Line-of-duty families continue tradition at O’Neill’s
Thursday is Veterans Day, which was first recognized by Congress 95 years ago and has been a national holiday since 1938. Veterans Day pays tribute to all American veterans, whether they are still with us or not.
If you know someone who has served, thank them for their service. Or better still, ask them where they served and what it was like. You’ll hear some very interesting stories.
I bring some exciting news about a newly discovered memorial in Woodhaven, one that’s been sitting in plain view for many years.
To begin, let’s review the memorials that we all know about, starting with the large granite monument and plaque dedicated to the young men who lost their lives in World War I in the front yard of American Legion Post 118 on 91st Street and 89th Avenue.
This large monument once sat in Forest Park where Memorial Day parades used to conclude, but it was moved to the American Legion when the new post was built in the early 40s.
A second Woodhaven monument, Lieutenant Clinton L. Whiting Square, is on 84th Street and 91st Avenue and is sometimes referred to locally as “The Rock.” Erected in the late 1920s, it memorializes a local lad who died in World War I.
The third monument sits on Forest Parkway and Jamaica Avenue and was erected in the early 1950s to honor local youth killed in World War II. For many years, this was an important stop for Memorial Day parades. A 21-gun salute was often performed at this location.
A fourth monument, brass plaques with the names of young men from the parish who died in both World Wars, sits inside the back lobby of St. Thomas the Apostle Church.
A fifth monument sits just to the east of the trees along Forest Park Drive. Private First Class Lawrence Strack Memorial Pond was named after the first local youth killed in Vietnam. At the time it was dedicated, the pond had been converted to ballfields.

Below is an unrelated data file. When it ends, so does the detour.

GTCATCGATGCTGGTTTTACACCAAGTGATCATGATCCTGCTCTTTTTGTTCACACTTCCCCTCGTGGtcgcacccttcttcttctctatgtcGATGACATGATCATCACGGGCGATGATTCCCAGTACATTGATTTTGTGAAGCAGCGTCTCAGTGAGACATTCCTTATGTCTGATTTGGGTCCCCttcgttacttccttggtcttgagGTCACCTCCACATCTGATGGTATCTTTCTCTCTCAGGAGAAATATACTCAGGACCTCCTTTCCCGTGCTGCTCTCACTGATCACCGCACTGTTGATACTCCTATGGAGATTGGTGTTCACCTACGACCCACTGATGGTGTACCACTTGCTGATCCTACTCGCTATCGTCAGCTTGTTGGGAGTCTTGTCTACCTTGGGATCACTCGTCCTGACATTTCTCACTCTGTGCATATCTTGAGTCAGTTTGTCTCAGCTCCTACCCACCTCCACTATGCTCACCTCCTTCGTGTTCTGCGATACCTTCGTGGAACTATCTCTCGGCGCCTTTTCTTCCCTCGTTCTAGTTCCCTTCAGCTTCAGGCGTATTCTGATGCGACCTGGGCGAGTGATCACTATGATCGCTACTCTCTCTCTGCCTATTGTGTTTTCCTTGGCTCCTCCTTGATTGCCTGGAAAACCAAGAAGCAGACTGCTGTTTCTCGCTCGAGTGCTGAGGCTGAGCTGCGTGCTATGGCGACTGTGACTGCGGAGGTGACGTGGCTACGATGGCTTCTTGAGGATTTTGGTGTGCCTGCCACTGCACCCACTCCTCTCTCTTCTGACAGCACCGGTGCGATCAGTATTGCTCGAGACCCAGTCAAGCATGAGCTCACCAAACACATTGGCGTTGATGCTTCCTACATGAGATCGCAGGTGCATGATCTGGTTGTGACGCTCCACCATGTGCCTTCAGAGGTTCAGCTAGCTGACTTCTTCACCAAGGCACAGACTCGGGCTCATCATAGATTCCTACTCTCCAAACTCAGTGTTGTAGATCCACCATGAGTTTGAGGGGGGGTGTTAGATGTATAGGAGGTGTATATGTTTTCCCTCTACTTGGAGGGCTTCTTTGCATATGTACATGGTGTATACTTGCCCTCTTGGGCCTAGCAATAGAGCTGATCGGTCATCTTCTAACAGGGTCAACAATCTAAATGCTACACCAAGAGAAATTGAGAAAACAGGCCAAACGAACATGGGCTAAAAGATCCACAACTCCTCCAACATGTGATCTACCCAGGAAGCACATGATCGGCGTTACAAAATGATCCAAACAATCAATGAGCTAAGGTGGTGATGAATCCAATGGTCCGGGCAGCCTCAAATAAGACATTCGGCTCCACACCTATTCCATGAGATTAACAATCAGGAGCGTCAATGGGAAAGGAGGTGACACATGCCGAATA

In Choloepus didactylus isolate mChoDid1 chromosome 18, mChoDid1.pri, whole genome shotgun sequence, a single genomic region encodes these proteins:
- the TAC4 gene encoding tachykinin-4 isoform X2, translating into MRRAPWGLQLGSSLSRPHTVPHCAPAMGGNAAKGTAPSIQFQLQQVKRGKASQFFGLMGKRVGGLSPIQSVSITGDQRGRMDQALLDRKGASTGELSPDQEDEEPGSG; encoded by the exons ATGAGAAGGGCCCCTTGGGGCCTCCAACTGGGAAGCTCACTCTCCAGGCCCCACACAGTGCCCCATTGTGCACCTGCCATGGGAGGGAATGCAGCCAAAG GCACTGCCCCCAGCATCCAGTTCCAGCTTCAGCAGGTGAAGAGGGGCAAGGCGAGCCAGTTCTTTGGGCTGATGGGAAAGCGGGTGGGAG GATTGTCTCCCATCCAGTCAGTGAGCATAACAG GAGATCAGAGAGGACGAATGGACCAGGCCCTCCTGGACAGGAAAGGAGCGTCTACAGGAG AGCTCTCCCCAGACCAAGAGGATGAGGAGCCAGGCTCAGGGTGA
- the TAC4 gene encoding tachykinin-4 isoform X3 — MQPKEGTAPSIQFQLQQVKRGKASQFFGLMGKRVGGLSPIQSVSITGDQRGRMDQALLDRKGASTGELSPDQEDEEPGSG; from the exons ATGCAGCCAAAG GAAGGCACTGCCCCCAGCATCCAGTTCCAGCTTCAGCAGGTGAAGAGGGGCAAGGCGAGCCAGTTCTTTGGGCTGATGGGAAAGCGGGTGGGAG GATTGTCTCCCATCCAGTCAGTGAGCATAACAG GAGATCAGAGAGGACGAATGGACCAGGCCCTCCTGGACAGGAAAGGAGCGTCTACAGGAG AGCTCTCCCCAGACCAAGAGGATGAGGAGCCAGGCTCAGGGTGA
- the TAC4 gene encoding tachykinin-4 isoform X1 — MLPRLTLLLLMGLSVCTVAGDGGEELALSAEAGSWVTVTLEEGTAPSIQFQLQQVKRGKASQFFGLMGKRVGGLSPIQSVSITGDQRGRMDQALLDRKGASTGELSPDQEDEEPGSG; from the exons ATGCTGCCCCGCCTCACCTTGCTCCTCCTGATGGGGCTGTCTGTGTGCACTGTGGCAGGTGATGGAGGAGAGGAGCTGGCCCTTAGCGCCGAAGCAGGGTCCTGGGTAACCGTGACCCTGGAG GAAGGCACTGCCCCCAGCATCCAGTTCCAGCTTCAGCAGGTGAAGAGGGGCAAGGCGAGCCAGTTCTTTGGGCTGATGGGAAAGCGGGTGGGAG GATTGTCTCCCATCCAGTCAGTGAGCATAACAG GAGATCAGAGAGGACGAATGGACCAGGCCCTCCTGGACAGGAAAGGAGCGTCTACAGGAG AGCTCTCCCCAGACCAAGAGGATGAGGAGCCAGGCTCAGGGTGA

A sixth monument is a location we’re all familiar with, but might not realize it was dedicated to the war dead. Victory Field was built and dedicated to “the unknown soldier of World War I.”
The next three memorials had been lost to history until the Woodhaven Cultural & Historical Society (WCHS) discovered them. The first was the Memorial Trees of Woodhaven, which run along Forest Park Drive from Park Lane South past Oak Ridge and towards the Forest Park Carousel.
These trees were planted for local soldiers who lost their lives in World War I. Families used to decorate them on Memorial Day, a tribute that the WCHS revived in 2015. In 2017, the City of New York co-named the road through the park as “Forest Park Memorial Drive” in honor of the trees.
The next rediscovered memorial was the triangle at Rockaway Boulevard and Atlantic Avenue dedicated to Father Lawrence Lynch, the tough Irish chaplain who heroically served in World War II and lost his life at the Battle of Okinawa while comforting and giving Last Rites to a dying soldier.
The triangle was dedicated in 1949, but over time the sign disappeared and people forgot about it until WCHS uncovered it and brought it to everyone’s attention. Seventy years after it was originally dedicated, the triangle was rededicated to Father Lynch in 2019.
And now we have one more memorial that has been long forgotten and sitting mostly unrecognized for decades.
Legion Square is an area of Woodhaven at Rockaway Boulevard and Elderts Lane surrounded by homes and stores, with a grass-covered triangle in the middle. It was dedicated for American Legion Post 118 in June 1930.
At one time, there were three cannons on the triangle. For many years, Flag Day ceremonies were held here and many Memorial Day parades started at this beautiful spot.
So well regarded was the location that it was selected as one spot for a Welcome to Woodhaven sign, as well as a sign proclaiming it as “The Gateway to Queens.”